These numbers include vehicle fires, building fires, fires in portable and mobile homes, fires confined to a structure like a cooking pot, outside fires, and others.
There were five fatalities and five injuries over that time. The numbers comprise fewer fires and deaths per capita than averages for the US, the west coast, and communities of similar size. Fire injuries are significantly lower than national, regional, and community size averages.
That positive news, however, may be of limited comfort for those waiting for help when an engine is out of service.
Too Many Engines and Too Many Stations?
The Fire Services study contained recommendations for the merger of two stations and a subsequent shutdown of an engine company.
It recommended that Fire Stations 2 (Hanover Street) and 5 (Arastradero near El Camino) could be merged as they had low call volumes and workloads and significant overlap not justified by current or projected demand.
It recommended creating a new station in the vicinity of Miranda and Hillview Avenues.
The recommendation also stated ".. because planning for a new station would take several years, the city would be able to make small changes such as cross-staffing the engine/rescue and staffing the second medic while it evaluates the large questions of station consolidation."
There is no recommendation to shut down an engine company for significant periods of time prior to the merger.
Merging of stations is not on the table in this budget, but the fire administration stated that "we're trying to find other ways to maybe accommodate what the spirit of that recommendation would be with as little impact to service as possible."
Current Response Times
According to the study, The National Fire Protection Association (NFPA) response time guideline is no more than 6 minutes from the initial call to the first fire responder at the scene, 90% of the time. The six-minute time frame is based on research showing that a structure fire begins to grow exponentially after six minutes, and individuals in cardiac arrest need defibrillation within six minutes.
The study estimates that Palo Alto is about a minute over this level even when the percentage is lowered to 80%.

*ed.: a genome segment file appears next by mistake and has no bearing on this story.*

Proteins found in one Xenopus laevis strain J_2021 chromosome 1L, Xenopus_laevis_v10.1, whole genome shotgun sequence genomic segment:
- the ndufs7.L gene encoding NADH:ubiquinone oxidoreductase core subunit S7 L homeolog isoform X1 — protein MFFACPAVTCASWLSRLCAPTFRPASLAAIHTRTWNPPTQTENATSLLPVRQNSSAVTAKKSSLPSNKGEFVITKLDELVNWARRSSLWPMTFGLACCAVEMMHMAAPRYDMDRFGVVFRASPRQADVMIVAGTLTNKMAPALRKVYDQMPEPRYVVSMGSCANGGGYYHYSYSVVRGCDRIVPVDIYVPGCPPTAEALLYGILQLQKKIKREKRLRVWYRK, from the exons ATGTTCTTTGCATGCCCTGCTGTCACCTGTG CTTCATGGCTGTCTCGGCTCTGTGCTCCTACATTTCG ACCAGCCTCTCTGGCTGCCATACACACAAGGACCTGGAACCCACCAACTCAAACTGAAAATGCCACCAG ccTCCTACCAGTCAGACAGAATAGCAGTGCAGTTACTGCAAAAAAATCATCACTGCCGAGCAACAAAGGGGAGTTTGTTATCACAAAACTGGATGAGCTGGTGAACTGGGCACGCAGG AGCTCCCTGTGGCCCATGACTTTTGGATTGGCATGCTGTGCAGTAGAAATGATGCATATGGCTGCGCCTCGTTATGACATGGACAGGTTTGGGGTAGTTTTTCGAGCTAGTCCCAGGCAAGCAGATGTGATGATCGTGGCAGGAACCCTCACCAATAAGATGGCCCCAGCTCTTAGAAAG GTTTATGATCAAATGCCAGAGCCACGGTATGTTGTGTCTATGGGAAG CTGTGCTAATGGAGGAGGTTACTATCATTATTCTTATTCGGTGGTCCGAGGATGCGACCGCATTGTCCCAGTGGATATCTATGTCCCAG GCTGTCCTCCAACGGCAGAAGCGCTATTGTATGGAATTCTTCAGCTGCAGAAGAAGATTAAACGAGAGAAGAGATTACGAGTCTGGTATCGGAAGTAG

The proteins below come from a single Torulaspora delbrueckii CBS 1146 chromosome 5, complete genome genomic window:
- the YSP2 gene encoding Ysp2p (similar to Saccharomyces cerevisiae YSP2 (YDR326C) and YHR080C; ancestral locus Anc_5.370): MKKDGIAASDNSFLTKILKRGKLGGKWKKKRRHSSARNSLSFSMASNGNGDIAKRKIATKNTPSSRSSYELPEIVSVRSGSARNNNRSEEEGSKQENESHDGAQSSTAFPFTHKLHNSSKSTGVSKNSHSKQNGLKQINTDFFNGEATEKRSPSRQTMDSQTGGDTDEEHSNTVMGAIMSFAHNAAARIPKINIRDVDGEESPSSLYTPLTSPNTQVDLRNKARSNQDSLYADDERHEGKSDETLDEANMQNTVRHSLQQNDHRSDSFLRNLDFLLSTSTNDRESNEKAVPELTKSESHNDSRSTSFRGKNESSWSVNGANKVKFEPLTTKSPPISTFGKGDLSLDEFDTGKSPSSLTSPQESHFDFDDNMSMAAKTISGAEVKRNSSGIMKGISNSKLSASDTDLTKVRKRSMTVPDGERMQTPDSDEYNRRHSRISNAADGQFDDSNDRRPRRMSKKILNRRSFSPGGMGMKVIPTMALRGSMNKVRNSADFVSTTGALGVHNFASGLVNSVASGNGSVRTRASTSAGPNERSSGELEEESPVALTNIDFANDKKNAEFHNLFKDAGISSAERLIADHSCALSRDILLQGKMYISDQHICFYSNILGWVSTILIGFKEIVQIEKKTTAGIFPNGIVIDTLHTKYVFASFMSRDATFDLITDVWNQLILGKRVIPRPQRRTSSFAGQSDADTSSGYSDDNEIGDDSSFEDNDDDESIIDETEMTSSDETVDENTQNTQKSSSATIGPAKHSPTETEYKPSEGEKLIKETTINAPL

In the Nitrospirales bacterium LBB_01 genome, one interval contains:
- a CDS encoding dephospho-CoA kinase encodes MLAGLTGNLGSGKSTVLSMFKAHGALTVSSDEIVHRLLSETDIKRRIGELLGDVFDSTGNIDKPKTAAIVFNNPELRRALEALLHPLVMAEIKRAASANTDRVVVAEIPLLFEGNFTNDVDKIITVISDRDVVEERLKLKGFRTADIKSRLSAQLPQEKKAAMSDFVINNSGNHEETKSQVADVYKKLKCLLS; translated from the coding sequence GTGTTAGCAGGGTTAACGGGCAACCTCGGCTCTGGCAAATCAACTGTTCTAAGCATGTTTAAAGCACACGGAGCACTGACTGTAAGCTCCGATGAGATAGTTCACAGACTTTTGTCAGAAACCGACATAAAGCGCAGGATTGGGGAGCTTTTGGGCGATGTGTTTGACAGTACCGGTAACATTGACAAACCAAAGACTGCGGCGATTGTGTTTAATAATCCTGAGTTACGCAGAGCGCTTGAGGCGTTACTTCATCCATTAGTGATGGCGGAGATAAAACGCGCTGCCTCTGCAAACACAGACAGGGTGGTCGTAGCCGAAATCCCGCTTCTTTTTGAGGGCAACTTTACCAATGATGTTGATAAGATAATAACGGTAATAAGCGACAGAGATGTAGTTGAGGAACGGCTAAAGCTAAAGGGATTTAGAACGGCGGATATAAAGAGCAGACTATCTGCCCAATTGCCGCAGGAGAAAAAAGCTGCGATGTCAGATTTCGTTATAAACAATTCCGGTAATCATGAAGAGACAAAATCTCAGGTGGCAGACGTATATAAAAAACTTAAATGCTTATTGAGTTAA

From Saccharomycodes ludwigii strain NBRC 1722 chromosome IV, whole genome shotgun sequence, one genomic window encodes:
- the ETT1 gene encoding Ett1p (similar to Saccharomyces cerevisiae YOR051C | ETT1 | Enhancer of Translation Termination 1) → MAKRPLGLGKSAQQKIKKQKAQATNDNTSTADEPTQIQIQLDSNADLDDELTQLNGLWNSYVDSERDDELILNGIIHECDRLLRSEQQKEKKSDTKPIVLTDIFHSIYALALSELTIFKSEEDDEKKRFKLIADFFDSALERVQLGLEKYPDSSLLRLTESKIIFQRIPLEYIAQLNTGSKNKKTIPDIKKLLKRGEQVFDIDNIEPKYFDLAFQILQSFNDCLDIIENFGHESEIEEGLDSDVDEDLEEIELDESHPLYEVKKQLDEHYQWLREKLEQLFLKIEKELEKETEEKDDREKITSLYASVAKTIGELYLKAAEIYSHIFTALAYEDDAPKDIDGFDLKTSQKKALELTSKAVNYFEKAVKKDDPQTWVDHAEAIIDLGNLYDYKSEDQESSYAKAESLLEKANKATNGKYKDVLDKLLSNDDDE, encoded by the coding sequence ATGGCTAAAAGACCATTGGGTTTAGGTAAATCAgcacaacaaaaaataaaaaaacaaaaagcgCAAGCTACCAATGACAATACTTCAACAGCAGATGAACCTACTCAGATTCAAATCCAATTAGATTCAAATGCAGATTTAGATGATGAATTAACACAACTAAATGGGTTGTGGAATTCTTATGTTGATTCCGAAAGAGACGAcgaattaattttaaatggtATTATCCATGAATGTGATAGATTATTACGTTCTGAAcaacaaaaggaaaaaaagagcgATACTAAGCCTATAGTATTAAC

However, the fire study is not overly concerned about this. It states that "most fire departments use the NFPA 1710 standard as a goal, not as a prescriptive requirement. Few departments are currently meeting or exceeding NFPA 1710, especially with respect to travel time (which is the hardest to improve)."
The study also states that "É there is no single set of nationally accepted response time standards. Many communities choose to develop their own response time goals in light of what is currently achieved versus what it would take to improve them. There have been a few attempts to measure the incremental value of a minute faster response time for fires and EMS calls, but there is no definitive study of the incremental benefit. Faster is better, but it is unclear how much better in terms of dollars or lived saved."
The NFPA 6-minute guideline is divided into three parts:
1 minute for call processing (i.e., initial call to entry in dispatch system),
1 minute for turnout (i.e., alert a station to crew ready on apparatus), and
4 minutes for travel.
The study states that under Palo Alto's "road network," it would be very difficult to achieve a 4:00 travel time and is comfortable with using 5 minutes as the goal at the lower 80% level. It does, however, see turnout times as an area for possible improvement.
Increased Response Times Under Brown Out
The city manager's office stated that "when you look at the numbers [in the fire study] even with the elimination of Engine 2 É the response times would still be adequate."
But the study does not really validate that because it doesn't just pluck an engine out of a station. Rather it comes up with a new station location that takes into account existing coverage areas.
As the fire administration candidly states, the response time increases and impacts will not be known ahead of time. "We would have to collect that data and figure out what the response time difference is for that particular district, for that particular engine company ... We can look at historical data and take our best guess at it, but I think that wouldn't really benefit us in this case."
Major changes to engine company deployment really should come down to what the community feels comfortable with. As one of fire services study authors said at the council in January of last year, "ultimately the decision to merge a facility is a policy decision, certainly based on residents' expectations."
A similar statement can be made about the proposal to brownout an engine company, possibly for long periods of time.
But resident have not been given much time nor clear information to develop these expectations.